We are a commune of inquiring, skeptical, politically centrist, capitalist, anglophile, traditionalist New England Yankee humans, humanoids, and animals with many interests beyond and above politics. Each of us has had a high-school education (or GED), but all had ADD so didn't pay attention very well, especially the dogs. Each one of us does "try my best to be just like I am," and none of us enjoys working for others, including for Maggie, from whom we receive neither a nickel nor a dime. Freedom from nags, cranks, government, do-gooders, control-freaks and idiots is all that we ask for.
While of no historical importance, there is a cautionary tale in the story.
The story begins:
One day in May 1212 there appeared at Saint-Denis, where King Philip of France was holding his court, a shepherd-boy of about twelve years old called Stephen, from the small town of Cloyes in the Orléannais. He brought with him a letter for the King, which, he said, had been given to him by Christ in person, who had appeared to him as he was tending his sheep and who had bidden him go and preach the Crusade. King Philip was not impressed by the child and told him to go home. But Stephen, whose enthusiasm had been fired by his mysterious visitor, saw himself now as an inspired leader who would succeed where his elders had failed. For the past fifteen years preachers had been going round the country-side urging a Crusade against the Moslems of the East or of Spain or against the heretics of Languedoc. It was easy for an hysterical boy to be infected with the idea that he too could be a preacher and could emulate Peter the Hermit, whose prowess had during the past century reached a legendary grandeur. Undismayed by the King's indifference, he began to preach at the very entrance to the abbey of Saint-Denis and to announce that he would lead a band of children to the rescue of Christendom. The seas would dry up before them, and they would pass, like Moses through the Red Sea, safe to the Holy Land.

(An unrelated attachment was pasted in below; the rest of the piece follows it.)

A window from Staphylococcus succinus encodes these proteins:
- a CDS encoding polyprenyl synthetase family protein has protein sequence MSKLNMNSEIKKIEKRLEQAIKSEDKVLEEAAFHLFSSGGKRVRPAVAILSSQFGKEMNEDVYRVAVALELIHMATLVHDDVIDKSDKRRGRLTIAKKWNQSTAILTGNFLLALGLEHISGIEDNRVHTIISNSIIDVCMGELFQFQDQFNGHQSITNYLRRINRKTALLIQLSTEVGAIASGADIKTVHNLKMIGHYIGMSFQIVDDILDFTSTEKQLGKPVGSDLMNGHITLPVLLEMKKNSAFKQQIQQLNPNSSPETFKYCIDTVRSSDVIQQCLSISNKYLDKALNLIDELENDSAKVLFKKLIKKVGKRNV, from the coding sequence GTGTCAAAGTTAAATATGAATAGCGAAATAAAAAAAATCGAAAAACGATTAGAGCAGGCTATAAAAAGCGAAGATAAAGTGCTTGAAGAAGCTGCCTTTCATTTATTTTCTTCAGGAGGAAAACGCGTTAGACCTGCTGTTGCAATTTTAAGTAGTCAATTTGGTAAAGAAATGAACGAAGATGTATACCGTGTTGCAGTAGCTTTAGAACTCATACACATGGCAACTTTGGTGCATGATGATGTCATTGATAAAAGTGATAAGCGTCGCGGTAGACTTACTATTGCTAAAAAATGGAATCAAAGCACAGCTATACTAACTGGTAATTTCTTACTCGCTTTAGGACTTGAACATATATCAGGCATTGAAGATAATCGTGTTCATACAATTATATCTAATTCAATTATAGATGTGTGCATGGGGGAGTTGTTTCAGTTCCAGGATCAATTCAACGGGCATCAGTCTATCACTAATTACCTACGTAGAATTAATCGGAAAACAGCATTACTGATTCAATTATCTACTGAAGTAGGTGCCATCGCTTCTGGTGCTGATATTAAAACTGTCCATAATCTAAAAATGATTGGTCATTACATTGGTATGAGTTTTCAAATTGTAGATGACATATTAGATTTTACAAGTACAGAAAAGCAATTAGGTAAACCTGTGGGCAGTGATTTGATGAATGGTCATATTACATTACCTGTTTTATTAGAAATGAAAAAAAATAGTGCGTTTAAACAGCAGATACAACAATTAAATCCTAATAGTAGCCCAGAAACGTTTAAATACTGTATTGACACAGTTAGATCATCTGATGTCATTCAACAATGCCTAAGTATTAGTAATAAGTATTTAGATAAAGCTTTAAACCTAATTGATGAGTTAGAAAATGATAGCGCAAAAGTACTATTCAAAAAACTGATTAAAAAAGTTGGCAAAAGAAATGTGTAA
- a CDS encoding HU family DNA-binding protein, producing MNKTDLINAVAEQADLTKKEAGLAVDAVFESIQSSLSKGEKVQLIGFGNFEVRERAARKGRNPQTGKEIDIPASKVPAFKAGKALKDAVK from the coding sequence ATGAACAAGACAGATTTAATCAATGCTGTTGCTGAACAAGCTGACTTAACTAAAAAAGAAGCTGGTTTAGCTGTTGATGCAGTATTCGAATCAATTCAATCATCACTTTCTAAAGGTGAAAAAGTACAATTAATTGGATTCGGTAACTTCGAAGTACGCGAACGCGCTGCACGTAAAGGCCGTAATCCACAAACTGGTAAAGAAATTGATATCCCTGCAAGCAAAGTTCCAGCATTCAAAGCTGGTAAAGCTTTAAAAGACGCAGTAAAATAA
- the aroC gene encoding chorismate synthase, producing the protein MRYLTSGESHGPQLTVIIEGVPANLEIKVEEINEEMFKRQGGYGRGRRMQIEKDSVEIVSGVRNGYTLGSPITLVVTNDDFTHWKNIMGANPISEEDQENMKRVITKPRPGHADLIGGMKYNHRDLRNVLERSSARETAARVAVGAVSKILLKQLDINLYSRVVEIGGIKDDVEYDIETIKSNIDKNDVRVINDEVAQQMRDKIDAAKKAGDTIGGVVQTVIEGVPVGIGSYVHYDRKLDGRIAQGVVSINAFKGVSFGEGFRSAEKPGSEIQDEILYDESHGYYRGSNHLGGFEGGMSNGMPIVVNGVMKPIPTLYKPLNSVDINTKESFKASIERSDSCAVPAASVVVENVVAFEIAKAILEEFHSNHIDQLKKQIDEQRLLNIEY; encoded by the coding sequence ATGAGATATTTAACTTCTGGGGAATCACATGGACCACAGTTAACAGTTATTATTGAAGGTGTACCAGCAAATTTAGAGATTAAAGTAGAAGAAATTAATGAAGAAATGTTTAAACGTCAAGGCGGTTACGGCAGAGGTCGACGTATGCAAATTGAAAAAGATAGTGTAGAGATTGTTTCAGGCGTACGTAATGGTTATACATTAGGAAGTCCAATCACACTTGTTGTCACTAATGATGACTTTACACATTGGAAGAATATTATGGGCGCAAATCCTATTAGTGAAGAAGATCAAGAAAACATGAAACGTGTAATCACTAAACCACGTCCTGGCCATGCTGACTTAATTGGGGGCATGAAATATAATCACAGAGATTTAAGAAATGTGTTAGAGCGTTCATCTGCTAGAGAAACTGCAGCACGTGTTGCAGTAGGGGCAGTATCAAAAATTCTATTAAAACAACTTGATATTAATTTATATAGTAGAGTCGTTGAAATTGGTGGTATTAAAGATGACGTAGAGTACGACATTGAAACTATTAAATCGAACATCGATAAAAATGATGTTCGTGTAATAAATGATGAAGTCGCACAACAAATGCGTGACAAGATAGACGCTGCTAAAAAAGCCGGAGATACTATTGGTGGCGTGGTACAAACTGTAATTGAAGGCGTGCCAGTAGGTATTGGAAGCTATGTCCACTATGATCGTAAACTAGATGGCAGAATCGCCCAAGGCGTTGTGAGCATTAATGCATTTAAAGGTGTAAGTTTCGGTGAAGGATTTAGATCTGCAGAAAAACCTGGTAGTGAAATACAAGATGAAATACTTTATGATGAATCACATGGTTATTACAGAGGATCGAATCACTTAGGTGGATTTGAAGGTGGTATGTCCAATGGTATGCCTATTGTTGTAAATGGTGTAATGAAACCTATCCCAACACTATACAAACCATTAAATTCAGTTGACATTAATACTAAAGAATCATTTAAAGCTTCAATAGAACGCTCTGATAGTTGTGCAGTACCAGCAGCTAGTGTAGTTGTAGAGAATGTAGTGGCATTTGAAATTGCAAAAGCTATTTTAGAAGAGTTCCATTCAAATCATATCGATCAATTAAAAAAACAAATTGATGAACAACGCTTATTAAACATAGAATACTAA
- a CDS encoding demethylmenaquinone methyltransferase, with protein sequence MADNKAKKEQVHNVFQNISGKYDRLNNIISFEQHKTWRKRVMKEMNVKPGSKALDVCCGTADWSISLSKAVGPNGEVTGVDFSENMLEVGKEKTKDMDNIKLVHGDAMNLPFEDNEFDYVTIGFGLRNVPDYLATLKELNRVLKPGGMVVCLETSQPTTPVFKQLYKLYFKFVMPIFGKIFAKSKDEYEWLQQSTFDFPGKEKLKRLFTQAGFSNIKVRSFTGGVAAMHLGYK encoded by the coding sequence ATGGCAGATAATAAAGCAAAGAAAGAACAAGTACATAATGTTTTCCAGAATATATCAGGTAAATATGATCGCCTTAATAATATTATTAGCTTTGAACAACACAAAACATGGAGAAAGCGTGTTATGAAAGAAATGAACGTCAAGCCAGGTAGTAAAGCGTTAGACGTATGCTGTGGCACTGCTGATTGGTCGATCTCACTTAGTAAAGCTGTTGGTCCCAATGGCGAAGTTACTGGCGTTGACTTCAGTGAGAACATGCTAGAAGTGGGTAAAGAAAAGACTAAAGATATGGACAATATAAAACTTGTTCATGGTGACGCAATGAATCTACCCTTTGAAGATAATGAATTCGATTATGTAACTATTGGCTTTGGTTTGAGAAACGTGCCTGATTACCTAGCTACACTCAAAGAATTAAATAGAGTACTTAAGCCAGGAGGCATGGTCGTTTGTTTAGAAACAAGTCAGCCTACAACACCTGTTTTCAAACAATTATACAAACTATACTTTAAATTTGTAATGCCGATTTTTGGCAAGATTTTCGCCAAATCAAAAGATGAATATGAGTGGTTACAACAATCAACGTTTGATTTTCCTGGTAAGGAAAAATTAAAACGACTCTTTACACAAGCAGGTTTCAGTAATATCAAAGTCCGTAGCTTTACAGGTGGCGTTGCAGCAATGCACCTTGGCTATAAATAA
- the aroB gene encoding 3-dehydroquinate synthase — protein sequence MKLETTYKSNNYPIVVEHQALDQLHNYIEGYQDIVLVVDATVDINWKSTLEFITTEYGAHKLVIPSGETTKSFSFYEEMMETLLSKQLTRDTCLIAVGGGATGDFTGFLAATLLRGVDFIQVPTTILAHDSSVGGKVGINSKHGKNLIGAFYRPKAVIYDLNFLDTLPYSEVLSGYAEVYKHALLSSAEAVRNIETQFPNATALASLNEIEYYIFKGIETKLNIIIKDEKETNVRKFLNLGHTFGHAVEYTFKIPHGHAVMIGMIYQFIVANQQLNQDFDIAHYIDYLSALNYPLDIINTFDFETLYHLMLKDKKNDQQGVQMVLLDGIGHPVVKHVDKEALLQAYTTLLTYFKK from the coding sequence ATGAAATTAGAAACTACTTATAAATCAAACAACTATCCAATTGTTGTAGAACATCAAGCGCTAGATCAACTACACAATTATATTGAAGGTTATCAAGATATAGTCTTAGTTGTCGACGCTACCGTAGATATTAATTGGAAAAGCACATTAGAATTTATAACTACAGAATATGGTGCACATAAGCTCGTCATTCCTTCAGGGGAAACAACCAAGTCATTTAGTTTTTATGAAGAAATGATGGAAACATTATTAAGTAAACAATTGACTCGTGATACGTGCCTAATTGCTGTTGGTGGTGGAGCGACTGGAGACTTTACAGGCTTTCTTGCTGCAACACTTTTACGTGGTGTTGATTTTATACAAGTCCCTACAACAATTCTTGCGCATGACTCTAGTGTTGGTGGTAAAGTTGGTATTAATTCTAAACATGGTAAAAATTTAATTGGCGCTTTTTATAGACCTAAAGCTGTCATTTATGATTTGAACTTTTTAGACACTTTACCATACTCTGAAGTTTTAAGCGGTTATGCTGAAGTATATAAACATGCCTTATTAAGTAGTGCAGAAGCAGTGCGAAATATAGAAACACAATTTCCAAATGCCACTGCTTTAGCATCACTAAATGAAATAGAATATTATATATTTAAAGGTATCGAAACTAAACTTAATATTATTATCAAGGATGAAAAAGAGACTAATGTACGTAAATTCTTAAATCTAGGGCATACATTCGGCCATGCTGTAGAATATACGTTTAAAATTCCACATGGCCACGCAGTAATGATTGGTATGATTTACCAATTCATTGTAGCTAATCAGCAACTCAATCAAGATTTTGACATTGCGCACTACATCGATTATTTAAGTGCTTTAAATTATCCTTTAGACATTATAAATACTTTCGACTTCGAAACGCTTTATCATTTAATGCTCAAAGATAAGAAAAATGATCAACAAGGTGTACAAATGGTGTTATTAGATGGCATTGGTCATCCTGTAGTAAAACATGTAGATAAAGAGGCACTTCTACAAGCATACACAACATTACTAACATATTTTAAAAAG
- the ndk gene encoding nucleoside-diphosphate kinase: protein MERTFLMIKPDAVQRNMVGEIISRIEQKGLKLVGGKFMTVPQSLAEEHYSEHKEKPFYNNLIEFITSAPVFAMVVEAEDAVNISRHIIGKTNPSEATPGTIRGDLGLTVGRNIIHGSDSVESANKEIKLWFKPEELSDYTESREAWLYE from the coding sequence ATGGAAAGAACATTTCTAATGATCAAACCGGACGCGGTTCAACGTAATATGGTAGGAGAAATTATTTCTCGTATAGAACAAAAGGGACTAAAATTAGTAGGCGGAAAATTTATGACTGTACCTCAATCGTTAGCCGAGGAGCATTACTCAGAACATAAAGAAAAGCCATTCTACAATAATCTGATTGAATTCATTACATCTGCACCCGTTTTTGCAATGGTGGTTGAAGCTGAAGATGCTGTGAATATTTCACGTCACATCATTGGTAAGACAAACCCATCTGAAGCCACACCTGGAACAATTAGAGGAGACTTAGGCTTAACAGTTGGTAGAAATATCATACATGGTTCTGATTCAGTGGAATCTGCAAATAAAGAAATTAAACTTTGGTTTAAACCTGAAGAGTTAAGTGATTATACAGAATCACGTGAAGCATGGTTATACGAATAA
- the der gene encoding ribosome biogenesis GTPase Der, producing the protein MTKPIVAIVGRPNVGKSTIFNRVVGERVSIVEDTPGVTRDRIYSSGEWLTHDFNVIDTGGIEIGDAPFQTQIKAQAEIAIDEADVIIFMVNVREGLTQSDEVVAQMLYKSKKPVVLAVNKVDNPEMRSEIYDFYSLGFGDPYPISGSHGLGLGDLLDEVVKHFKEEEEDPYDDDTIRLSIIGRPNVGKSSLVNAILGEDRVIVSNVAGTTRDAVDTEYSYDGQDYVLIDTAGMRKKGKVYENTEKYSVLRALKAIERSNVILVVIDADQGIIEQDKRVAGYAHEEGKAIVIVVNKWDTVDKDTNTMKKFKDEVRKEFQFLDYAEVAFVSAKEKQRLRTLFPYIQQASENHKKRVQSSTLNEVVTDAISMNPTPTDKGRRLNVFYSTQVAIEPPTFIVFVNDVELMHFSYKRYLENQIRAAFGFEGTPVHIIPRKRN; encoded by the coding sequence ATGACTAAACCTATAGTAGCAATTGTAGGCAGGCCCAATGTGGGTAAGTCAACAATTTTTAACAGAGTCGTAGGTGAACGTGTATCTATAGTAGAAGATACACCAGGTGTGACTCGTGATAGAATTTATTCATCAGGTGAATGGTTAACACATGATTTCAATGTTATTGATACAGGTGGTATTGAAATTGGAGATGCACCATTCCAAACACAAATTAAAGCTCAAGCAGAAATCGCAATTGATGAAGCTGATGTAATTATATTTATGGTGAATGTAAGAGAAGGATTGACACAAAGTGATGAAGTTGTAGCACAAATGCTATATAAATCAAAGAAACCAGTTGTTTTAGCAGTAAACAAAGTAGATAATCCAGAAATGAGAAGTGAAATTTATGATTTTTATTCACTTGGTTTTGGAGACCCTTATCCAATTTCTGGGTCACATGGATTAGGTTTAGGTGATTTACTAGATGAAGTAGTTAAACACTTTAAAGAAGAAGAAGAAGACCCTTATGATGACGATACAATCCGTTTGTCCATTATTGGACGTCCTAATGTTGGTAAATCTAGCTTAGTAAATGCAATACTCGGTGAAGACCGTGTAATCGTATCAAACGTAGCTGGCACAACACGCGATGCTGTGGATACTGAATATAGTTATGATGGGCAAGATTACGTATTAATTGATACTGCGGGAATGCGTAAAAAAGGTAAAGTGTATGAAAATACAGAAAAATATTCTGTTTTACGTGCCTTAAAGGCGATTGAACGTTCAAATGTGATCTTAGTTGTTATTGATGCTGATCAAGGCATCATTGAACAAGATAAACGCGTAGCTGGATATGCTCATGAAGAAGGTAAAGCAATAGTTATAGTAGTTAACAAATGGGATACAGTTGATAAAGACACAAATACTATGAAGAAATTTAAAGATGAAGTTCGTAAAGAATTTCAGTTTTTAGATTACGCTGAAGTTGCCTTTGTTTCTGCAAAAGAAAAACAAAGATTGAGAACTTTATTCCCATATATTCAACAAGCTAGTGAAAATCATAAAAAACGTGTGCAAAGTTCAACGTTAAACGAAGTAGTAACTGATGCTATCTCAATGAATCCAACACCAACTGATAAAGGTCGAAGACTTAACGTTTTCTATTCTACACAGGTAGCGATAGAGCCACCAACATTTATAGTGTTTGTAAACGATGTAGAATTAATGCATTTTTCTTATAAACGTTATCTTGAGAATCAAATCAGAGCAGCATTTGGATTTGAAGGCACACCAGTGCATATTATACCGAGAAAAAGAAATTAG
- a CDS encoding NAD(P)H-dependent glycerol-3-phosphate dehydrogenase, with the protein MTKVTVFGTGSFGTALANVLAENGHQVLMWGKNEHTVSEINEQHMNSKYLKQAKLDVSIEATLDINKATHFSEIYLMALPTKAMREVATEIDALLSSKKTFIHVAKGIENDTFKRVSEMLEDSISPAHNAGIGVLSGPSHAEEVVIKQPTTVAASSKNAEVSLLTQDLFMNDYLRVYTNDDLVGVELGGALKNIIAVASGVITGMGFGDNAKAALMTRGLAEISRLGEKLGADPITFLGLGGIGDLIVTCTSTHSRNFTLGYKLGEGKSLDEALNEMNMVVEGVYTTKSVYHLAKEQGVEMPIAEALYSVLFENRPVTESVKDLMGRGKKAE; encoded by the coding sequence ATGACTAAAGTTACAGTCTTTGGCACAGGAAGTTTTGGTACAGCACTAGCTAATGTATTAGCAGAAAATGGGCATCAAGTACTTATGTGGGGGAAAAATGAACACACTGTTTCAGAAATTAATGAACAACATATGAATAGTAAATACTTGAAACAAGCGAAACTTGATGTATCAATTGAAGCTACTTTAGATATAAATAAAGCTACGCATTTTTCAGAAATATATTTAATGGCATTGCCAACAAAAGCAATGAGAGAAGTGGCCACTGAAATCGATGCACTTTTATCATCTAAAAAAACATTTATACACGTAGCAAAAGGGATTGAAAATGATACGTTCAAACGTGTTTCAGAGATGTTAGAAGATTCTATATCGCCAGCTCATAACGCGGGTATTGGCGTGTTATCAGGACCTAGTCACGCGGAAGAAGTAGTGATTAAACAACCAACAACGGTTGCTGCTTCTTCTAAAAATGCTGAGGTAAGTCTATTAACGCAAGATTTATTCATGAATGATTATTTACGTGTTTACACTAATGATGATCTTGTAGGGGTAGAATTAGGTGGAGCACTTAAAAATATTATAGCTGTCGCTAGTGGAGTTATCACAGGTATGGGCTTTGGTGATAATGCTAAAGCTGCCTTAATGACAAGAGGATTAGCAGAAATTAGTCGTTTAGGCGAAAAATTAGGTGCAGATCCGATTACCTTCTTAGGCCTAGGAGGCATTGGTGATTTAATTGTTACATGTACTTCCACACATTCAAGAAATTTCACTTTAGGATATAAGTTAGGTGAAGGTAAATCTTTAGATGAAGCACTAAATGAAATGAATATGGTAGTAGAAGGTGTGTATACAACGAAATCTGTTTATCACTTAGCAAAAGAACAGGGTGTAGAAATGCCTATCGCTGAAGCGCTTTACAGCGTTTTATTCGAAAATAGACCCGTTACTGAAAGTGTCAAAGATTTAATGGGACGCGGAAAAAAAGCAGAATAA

Long/short, when the children arrived at the Mediterranean, it did not part like the Red Sea --however, almost equally miraculously or so they thought, there was a small flotilla of merchantmen waiting, merchantmen who had known of their coming.
The crusading kiddos were gifted a free passage to the Holy Land.
So off they sailed, onward to the coast of Africa, and of course, straight into a prearranged waiting Saracen fleet, which then conveyed the children into the Arabian slave markets and sold them to slavers from all over Araby.
Only one ever made it home, eighteen years later, to tell the tale.